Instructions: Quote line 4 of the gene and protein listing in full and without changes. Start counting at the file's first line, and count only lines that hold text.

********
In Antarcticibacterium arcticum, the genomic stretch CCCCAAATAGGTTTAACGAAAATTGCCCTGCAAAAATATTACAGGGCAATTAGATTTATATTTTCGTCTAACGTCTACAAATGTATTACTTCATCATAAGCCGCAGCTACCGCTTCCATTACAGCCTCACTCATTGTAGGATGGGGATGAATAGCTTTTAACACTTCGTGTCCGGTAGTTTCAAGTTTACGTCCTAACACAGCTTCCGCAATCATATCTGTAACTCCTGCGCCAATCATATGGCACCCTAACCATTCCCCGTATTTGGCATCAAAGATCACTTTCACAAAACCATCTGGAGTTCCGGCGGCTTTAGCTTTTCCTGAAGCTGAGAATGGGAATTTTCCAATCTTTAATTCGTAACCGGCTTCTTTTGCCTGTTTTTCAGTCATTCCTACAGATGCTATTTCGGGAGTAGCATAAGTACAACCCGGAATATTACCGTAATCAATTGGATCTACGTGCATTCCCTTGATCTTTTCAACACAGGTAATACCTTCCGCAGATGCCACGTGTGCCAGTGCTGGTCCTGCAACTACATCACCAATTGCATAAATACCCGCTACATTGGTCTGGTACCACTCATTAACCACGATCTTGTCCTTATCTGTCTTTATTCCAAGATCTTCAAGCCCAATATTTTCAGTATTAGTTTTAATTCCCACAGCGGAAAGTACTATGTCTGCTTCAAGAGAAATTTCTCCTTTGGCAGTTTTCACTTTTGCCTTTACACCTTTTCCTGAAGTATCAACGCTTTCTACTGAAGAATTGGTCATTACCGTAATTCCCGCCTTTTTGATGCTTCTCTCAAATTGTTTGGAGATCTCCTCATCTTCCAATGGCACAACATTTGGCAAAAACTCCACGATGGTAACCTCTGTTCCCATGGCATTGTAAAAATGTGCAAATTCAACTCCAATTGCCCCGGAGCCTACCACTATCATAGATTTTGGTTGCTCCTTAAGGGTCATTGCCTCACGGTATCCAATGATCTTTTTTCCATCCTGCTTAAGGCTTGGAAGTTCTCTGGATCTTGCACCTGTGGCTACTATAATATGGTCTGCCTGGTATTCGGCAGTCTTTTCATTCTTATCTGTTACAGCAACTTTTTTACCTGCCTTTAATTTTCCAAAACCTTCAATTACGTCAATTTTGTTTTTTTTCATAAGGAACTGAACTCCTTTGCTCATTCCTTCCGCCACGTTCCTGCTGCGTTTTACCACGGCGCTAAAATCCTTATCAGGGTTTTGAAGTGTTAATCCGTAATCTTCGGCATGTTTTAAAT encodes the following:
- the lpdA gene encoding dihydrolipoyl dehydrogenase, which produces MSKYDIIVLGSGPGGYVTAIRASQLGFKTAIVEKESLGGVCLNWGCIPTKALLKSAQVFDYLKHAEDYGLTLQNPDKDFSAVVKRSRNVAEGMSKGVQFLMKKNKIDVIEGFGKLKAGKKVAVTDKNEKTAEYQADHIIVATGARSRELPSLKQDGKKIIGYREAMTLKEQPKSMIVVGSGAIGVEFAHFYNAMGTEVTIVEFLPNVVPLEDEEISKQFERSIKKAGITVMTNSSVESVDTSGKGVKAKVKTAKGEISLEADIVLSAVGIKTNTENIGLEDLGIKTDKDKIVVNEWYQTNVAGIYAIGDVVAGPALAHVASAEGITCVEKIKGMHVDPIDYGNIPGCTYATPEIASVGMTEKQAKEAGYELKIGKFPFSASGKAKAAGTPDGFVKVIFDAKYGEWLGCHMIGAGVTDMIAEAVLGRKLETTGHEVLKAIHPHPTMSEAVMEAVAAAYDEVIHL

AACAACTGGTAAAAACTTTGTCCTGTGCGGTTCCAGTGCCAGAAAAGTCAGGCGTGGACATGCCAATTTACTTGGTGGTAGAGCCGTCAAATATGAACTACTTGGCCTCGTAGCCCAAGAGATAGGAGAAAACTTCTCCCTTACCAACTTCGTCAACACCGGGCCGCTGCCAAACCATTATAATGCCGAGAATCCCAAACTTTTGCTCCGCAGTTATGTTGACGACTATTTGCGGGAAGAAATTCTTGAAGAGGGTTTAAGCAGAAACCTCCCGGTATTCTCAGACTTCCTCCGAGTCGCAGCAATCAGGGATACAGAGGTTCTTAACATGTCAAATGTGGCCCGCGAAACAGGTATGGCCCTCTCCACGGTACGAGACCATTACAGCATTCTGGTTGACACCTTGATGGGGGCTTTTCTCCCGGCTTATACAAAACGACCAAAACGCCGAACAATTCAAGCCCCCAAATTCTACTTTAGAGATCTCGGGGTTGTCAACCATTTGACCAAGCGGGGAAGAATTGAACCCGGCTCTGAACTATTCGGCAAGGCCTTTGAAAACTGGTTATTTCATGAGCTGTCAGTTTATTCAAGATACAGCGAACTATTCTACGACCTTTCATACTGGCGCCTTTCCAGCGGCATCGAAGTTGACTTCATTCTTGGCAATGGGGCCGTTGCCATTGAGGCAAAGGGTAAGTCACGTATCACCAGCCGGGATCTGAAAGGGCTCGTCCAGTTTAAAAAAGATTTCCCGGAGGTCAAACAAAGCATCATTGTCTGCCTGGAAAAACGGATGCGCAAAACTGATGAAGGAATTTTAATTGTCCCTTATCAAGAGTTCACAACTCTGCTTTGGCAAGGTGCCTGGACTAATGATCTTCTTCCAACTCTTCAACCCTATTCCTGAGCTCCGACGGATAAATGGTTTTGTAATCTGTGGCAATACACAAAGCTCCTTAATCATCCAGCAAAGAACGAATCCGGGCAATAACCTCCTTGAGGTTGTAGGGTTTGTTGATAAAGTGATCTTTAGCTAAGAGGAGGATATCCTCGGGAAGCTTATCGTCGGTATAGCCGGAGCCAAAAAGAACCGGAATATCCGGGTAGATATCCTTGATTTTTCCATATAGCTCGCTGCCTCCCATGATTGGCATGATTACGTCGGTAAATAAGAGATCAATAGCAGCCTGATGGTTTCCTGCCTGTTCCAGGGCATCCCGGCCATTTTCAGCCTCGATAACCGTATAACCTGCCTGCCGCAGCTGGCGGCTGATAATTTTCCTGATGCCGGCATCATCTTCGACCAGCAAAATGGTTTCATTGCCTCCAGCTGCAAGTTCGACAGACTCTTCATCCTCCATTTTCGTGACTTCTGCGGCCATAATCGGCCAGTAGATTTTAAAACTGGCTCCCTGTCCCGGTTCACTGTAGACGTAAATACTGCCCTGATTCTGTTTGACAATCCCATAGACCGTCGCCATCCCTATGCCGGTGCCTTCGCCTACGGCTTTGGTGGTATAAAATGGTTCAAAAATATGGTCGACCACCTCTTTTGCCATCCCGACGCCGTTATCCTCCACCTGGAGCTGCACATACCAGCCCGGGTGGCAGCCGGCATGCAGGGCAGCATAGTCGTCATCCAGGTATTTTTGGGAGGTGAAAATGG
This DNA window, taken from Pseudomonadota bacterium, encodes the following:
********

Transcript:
This DNA window, taken from Pseudomonadota bacterium, encodes the following: